Justice gavel and penaltyUpdate: In 2023, Texas laws were amended in respect to child pornography penalties. I have published an article discussing these updated penalties. The original text of this current article is below.

This is the next post in a series of articles discussing defending against child pornography charges in Austin, Texas. The previous article provided an overview of the key topics to be addressed throughout this series. I have previously discussed defending oneself against sex-related crimes generally. Because child pornography crimes are vigorously prosecuted and in light of the serious consequences of a conviction, I felt it was important to address this topic specifically. This post will focus on the nature of the charges, whether brought under state or federal law, and the potential penalties applicable following a conviction. If you have been charged with child pornography, contact my office today to speak with a lawyer.

Under both state and federal law, it is illegal to produce, possess, distribute, receive, solicit, advertise or otherwise be involved with sexually explicit images of children. This means that if one is accused of violating child pornography laws, charges may be brought against the defendant in either state or federal court. The determination will ultimately be made by the law enforcement agencies involved in the case. Federal and state courts are two different legal systems with differing laws, rules, procedures and penalties. Therefore, when selecting an attorney to deal with pornography cases, it is critical to make sure the attorney is licensed and experienced in federal court as well as state court.

Regardless of whichever system is prosecuting a child pornography case, penalties for a conviction can be severe. In Texas, possessing child pornography is a third degree felony, punishable by 2-10 years incarceration while possession with the intent to distribute the material is a second degree felony, punishable by up to 20 years in prison. Each image can be the subject of a separate charge, and the sentences for multiple charges can be “stacked,” even if the cases are tried together. Therefore, simple possession of 10 images could result in a sentence of 100 years. Under federal law, judges often follow mandatory minimum sentencing requirements and the federal sentencing guidelines when determining the appropriate penalty. This can result in a harsher, more rigid, approach to sentencing. For example, a defendant with no prior sexual offenses on his record who is found guilty of distribution of child pornography will face a mandatory minimum federal sentence  of at least five years, with a maximum punishment of up to 20 years  behind bars. If the accused has a prior sex conviction, the same activity will be punishable by 15-40 years of incarceration. In addition, those convicted must publicly register as a sex offender wherever they reside. Criminal background checks for employment or housing will show a child pornography conviction in the person’s history. Other ongoing impacts of a conviction include the prohibition against possessing a firearm. For these reasons, it is imperative to defend oneself when accused of child pornography activity.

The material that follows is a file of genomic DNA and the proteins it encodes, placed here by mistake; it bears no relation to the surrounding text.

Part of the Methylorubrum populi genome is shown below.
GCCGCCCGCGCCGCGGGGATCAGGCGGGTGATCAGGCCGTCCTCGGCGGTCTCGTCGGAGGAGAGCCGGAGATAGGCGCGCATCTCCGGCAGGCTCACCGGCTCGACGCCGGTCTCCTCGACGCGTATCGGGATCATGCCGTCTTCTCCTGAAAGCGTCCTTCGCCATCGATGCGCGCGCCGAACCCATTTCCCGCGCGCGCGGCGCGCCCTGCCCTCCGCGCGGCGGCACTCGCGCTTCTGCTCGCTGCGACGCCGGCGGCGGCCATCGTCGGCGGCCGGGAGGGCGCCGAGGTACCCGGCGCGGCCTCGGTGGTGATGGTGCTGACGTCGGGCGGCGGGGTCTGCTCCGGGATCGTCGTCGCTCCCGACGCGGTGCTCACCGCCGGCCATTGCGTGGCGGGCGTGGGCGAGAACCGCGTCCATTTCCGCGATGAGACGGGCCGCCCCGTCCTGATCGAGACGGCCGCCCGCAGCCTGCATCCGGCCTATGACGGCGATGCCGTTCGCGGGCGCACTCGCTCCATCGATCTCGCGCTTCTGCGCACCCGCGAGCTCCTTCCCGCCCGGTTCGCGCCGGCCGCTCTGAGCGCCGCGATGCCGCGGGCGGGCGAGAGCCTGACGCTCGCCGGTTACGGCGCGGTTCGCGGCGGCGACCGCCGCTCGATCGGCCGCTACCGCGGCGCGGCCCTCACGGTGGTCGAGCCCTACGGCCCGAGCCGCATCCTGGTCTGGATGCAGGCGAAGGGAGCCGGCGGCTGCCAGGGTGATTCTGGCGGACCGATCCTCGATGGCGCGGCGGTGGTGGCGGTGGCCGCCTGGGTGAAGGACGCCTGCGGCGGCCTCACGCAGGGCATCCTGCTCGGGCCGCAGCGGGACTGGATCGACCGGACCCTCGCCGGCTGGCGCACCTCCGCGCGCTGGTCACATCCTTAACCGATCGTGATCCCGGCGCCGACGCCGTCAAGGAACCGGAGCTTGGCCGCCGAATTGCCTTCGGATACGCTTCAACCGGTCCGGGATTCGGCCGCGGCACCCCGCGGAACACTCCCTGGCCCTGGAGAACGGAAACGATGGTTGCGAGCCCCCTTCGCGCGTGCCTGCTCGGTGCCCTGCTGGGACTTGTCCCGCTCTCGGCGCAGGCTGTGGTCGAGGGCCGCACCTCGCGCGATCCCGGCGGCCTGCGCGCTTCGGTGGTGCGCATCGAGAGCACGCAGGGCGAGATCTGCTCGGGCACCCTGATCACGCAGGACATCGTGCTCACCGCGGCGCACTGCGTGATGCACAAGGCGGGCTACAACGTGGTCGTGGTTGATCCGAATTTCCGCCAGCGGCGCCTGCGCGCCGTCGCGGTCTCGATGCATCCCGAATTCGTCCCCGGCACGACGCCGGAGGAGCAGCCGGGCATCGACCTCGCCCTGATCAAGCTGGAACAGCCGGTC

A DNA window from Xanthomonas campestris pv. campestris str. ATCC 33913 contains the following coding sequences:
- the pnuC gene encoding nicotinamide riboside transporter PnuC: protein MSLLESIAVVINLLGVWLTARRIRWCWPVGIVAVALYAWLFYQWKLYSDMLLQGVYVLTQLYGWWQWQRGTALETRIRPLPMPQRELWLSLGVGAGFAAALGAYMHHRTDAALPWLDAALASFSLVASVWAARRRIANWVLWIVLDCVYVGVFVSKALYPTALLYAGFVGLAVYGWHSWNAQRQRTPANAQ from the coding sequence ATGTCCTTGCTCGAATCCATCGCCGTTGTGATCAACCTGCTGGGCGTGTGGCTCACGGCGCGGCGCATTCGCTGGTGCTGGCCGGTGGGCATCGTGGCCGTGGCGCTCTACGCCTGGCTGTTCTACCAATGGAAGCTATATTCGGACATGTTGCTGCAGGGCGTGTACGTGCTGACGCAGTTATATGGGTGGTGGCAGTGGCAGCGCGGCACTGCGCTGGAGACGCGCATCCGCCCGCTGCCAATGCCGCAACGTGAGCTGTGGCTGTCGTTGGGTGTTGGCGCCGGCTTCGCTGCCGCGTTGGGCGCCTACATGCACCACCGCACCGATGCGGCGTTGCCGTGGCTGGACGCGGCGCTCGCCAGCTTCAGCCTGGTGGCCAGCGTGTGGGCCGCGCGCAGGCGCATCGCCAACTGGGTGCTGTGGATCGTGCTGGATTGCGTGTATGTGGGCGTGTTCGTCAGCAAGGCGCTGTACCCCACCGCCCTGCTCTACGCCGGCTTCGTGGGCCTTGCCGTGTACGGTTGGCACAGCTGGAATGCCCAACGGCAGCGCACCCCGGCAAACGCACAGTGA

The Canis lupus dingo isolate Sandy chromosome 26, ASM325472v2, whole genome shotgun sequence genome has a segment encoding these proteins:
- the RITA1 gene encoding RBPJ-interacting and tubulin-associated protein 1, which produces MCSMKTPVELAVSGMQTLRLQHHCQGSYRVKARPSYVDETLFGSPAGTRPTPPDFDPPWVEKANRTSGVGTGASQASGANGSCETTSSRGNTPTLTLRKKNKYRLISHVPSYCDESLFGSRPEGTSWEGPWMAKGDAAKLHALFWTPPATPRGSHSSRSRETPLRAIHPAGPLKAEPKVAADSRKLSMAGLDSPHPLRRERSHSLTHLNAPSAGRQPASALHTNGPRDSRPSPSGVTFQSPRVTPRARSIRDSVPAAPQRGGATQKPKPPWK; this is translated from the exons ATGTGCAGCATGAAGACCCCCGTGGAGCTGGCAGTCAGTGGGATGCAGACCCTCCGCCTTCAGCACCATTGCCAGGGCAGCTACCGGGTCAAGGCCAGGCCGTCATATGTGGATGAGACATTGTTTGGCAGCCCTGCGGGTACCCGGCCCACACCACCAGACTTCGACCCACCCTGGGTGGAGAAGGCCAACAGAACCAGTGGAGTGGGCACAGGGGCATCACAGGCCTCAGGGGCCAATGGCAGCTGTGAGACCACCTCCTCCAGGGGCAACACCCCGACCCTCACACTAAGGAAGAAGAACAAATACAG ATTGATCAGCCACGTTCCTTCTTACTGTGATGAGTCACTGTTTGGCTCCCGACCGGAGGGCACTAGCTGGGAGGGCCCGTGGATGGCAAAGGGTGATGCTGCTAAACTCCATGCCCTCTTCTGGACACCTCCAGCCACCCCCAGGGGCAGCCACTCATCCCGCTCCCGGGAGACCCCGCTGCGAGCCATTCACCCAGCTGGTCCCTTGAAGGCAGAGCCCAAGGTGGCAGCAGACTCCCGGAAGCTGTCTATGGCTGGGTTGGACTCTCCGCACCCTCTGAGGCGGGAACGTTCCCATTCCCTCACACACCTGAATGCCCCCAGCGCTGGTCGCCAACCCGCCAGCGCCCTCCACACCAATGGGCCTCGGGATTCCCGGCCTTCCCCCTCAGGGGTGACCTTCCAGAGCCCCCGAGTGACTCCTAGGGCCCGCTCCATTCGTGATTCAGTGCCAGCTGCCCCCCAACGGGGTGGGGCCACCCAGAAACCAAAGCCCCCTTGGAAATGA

As stated above, when selecting a defense attorney in connection with a pornography matter, an accused should verify that the lawyer is licensed to practice in both federal and state court. I am certified by the Texas Board of Legal Specialization as a specialist in criminal law and have over two decades of experience practicing in federal court in Austin and elsewhere in Texas. My office also serves the cities of Rollingwood, Round Rock, Elgin, Jonestown, Manor, Bee Cave, Lago Vista, Sunset Valley, Lakeway, Creedmoor, Georgetown, Cedar Park, Leander, and San Marcos, Texas. Call today to speak with an attorney.